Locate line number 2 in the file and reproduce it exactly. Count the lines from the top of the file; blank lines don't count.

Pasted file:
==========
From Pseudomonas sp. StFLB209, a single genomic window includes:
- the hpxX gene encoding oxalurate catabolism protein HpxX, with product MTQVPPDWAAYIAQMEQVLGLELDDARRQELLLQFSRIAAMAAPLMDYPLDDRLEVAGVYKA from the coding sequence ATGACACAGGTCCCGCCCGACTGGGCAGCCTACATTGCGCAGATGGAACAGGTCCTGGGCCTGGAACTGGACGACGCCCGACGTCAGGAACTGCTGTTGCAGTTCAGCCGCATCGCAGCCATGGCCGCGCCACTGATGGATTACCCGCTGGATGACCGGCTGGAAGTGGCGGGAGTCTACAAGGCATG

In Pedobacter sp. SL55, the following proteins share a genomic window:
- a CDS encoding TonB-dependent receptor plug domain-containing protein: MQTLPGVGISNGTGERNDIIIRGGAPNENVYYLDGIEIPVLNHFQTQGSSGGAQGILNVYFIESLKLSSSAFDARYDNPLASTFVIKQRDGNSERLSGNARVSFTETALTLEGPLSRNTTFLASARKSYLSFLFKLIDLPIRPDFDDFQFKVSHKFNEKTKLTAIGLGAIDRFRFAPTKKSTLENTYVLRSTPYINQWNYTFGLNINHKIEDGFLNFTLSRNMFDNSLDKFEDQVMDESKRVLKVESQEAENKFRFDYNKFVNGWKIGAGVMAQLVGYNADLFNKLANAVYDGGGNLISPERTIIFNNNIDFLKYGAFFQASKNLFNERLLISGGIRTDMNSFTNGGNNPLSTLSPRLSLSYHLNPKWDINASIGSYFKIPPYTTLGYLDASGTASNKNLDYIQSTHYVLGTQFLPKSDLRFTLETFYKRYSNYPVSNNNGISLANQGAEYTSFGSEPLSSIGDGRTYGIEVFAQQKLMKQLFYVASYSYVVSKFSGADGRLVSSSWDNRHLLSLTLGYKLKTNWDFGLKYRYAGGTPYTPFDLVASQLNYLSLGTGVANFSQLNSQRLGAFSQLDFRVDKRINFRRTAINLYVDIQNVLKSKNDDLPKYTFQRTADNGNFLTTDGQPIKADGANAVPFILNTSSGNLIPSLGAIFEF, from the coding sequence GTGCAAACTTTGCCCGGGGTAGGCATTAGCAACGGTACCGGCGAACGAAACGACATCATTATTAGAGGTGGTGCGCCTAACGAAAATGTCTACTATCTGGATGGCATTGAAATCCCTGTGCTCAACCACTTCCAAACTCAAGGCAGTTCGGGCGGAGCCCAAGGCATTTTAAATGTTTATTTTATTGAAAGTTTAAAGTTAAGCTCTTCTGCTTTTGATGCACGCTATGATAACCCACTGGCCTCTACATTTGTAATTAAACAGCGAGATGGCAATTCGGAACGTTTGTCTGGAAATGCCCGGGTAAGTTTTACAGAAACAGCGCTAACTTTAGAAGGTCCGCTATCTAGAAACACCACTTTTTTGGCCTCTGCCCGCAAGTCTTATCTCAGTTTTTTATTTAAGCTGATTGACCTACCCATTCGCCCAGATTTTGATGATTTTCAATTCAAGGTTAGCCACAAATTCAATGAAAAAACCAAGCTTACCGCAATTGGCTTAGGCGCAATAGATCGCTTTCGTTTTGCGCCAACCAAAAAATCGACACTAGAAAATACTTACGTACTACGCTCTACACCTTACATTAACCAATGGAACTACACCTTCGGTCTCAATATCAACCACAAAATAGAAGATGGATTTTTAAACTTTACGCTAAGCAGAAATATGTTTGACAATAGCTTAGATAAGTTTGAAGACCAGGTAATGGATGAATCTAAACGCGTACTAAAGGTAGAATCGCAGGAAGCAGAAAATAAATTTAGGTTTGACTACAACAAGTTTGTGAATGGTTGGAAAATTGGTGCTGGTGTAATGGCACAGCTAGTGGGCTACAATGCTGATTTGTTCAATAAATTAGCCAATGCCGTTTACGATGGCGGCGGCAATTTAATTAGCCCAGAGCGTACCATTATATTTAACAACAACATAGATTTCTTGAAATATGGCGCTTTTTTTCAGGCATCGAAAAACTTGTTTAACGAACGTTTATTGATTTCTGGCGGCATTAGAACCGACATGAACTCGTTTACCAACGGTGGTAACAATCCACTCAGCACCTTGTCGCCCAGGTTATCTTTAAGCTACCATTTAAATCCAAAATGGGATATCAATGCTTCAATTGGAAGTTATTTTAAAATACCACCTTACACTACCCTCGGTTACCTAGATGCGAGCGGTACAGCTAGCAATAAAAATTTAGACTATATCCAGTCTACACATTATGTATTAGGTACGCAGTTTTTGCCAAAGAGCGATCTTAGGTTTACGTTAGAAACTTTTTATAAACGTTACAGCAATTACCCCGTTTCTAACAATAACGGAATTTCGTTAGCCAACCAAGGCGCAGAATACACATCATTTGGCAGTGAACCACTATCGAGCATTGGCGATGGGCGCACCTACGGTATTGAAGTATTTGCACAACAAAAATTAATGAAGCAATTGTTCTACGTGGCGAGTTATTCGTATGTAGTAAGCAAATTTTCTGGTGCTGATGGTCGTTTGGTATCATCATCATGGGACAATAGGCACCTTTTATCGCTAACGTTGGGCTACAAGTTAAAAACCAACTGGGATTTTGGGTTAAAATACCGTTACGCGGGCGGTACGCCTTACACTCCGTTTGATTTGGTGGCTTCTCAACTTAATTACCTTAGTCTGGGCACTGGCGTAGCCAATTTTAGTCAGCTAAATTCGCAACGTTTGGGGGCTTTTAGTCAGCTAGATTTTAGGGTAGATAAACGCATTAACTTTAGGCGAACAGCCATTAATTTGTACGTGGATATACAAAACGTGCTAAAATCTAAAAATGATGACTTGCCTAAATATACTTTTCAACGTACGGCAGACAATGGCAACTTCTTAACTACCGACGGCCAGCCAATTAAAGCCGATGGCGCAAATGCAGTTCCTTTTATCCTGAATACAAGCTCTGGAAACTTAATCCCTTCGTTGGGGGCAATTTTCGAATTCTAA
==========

- the hpxX gene encoding oxalurate catabolism protein HpxX, with product MTQVPPDWAAYIAQMEQVLGLELDDARRQELLLQFSRIAAMAAPLMDYPLDDRLEVAGVYKA from the coding sequence ATGACACAGGTCCCGCCCGACTGGGCAGCCTACATTGCGCAGATGGAACAGGTCCTGGGCCTGGAACTGGACGACGCCCGACGTCAGGAACTGCTGTTGCAGTTCAGCCGCATCGCAGCCATGGCCGCGCCACTGATGGATTACCCGCTGGATGACCGGCTGGAAGTGGCGGGAGTCTACAAGGCATG